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Meaning of Varna
In Nirukta, Shri Yaskacharya evolved the word ‘Varna’ from the root ‘Vri’ giving the meaning of choice or Varana. In this way, Varna is that which person chooses according to this nature and his work. Varna has been for ‘colour’. Originally, according to Sri Panduranga Vamana Kane the world varna was applied to white complexioned (gaura varna) Aryans and black complexioned slaves are servants. In a latter stage, the word came to be used for the four social classes i.e. brahmana, Kshatriya, vaisya and shudra. The French scholar Senart has followed the same opinion.
Division of Labour
The aim of the four varna system in India was a division of labour, similar to the division of labour of Plato and Wells. The theory of division of labour is one of the fundamental theories of social organisation. It propounds that for orderly progress work in society it is necessary that it be divided into classes, according to natural tendencies. Dr Bhagwan Das has divided labour under the Indian varna system into the following classes-
(1) Teacher class,
(2) governing class,
(3) business class,
(4) physical labourer class.
These are respectively the Brahmans, the Kshatriyas, the Vaishyas and the Shudras. Thus the responsibility of the Brahmanas was to see the proper execution of academic work like the study of knowledge and teaching and other religious activities. The government of the state, defence and administration were left to the Kshatriyas while the vaishyas carried on the agriculture, dairy farming and business. The Shudras served the other varnas. As has been said earlier, this class division is not peculiar to India, it has been the common feature of all the organised societies of the world.
Division of functions according to traits
While speaking on this subject, this is what Sri Krishna said of the varna system in the Gita-चातुर्वणर्य मया सृष्टम गुण कर्म विभागश ; meaning that I am the one who has created the four varnas according to nature and function. In this way in the varna system, the division of labour has Deen effected on the basis of inherent qualities and mental tendencies.
Indians have accepted four tendencies common on man : satvika, Satvika-rajasika, rajasika-tamasika and tamasika. The division of the varna system has been made on the basis of these tendencies. The Brahmanas were of the satvika nature, Kshatriyas of the satvika-rajasika, vaisays of the rajasika-tamasika and shudras of the tamasika. Thus, originally in the varna system, greater performance was given to nature and tendency than to birth. It is said in the Atharva Veda- “न दासो नार्यो महित्वा व्रतं मिमाय” meaning that I do not take a man to be, a slave or Arya from his birth, I evaluate him from his traits. In the Hindu Dharmashastras, it is said- “जन्मना जायते शूद्र: संस्काराद दिव्ज उच्यते” meaning that everyone is a shudra at birth, becoming a Dwija only after sanskaras like upanayana et. Being fundamentally based upon quality and tendency does not mean that the theory of varna system utterly disregarded the influence of heredity. Actually, this theory makes heredity a part of the environment. Generally, the children are expected to adopt the same varna as is of their parents. The question of traits and tendencies arises only when some departure from hereditary class in the present tendencies is exhibited.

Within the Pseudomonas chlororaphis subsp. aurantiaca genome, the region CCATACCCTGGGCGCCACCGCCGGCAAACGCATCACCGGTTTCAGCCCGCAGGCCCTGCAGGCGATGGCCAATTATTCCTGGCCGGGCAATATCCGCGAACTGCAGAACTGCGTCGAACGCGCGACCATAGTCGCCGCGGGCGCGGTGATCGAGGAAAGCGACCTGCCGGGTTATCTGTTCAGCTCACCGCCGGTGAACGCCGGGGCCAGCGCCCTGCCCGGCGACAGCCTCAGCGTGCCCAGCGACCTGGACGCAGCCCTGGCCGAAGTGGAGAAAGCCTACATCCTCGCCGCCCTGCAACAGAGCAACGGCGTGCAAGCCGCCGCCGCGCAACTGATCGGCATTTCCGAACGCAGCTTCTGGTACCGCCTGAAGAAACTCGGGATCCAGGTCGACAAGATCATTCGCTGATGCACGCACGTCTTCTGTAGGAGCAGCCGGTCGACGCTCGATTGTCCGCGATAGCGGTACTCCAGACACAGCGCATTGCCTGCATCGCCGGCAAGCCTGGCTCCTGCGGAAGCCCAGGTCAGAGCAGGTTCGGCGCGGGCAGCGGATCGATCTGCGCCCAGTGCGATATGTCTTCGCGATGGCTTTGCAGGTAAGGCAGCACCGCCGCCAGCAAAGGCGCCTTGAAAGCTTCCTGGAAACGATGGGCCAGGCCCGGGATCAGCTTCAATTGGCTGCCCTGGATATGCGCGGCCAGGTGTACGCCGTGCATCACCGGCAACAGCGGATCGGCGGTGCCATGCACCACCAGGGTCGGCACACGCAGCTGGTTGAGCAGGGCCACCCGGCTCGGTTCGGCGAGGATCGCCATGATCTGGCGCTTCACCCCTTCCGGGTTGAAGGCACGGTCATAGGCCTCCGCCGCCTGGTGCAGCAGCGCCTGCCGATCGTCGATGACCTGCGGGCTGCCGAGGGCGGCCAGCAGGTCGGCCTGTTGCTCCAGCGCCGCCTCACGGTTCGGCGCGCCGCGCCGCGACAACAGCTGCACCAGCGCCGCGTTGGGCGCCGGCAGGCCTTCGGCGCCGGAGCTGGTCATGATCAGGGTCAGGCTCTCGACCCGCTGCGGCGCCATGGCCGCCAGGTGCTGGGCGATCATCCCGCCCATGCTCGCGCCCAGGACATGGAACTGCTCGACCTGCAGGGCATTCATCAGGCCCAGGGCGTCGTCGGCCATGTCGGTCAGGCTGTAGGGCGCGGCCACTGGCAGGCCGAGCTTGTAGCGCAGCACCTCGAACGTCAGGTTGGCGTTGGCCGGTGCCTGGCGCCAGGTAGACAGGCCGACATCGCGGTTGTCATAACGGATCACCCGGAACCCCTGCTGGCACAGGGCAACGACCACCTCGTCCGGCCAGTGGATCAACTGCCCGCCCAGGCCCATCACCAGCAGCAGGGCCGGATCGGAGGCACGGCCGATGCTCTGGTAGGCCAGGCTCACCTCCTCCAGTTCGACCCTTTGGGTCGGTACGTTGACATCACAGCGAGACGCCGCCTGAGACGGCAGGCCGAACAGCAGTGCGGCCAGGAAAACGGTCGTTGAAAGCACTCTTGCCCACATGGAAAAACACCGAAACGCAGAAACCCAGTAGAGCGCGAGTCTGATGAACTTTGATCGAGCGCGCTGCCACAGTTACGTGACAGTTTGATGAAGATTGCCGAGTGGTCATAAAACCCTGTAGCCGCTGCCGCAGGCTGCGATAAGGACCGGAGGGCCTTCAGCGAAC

Developed social order
The varna system is a developed system. Sociał stratification is found in all societies but it is difficult to find one as systematic as the Indian varna system. The object of this system is to put the different powers of man to proper and productive uses in order to maintain the solid, organised and balanced state of society. The Indians scholars, like Plato of Grecce, gave the highest position in society to Brahmanas, expert in the field of thought and spirit. The second place was given to the protectors, the Kshatriyas and the third to the producers, the Vaishyas with the servants of society in the fourth place. People unable to perform any expert activity were also included in the shudra class. In the varna system, the higher classes get special rights and prerogatives but special responsibility corresponding to their authority is also attached to it. This is clear from the arrangement for punishments made by the penal authorities. According to Manu, the retribution made for theft should be of the value of eight times in the case of Shudra, 16 times if the person is Vaishya, 32 times if a Kshatriya and 64 or 100 times if a Brahamana.
Another major advantage of the varna system is the decentralisation of power. The concentration of all powers of society in the hands of one class may lead to exploitation and despotism. In the varna system the power of shastra of power of knowledge, power of arms, power of wealth and power of labour, were evenly distributed among the brahmans, the Kshatriyas, the vaishyas and the Shudras respectively. In this way, society was made safe Irom thc CVil rCsults of centralisation. The rewards of their work differed. The brahamanas were rewarded in the form of respcct, the Kshatriyas in the form of authority, the vaishyas in wcalth and the shudras in leisurc etc. Thus, by keeping respect, authority and wealth separate, the society was saved from the present-day defects of centralisation or localisation of power.
In this way, the varna system shows a fine synthesis of the fundamentals of social organisation, division of labour, decentralisation and the correct position of the different values. The convention was not serve and being based on inherent traits and tendencies, it was the same time, quite psychological too. But as a later stage, it became rigid system and lost its good qualities.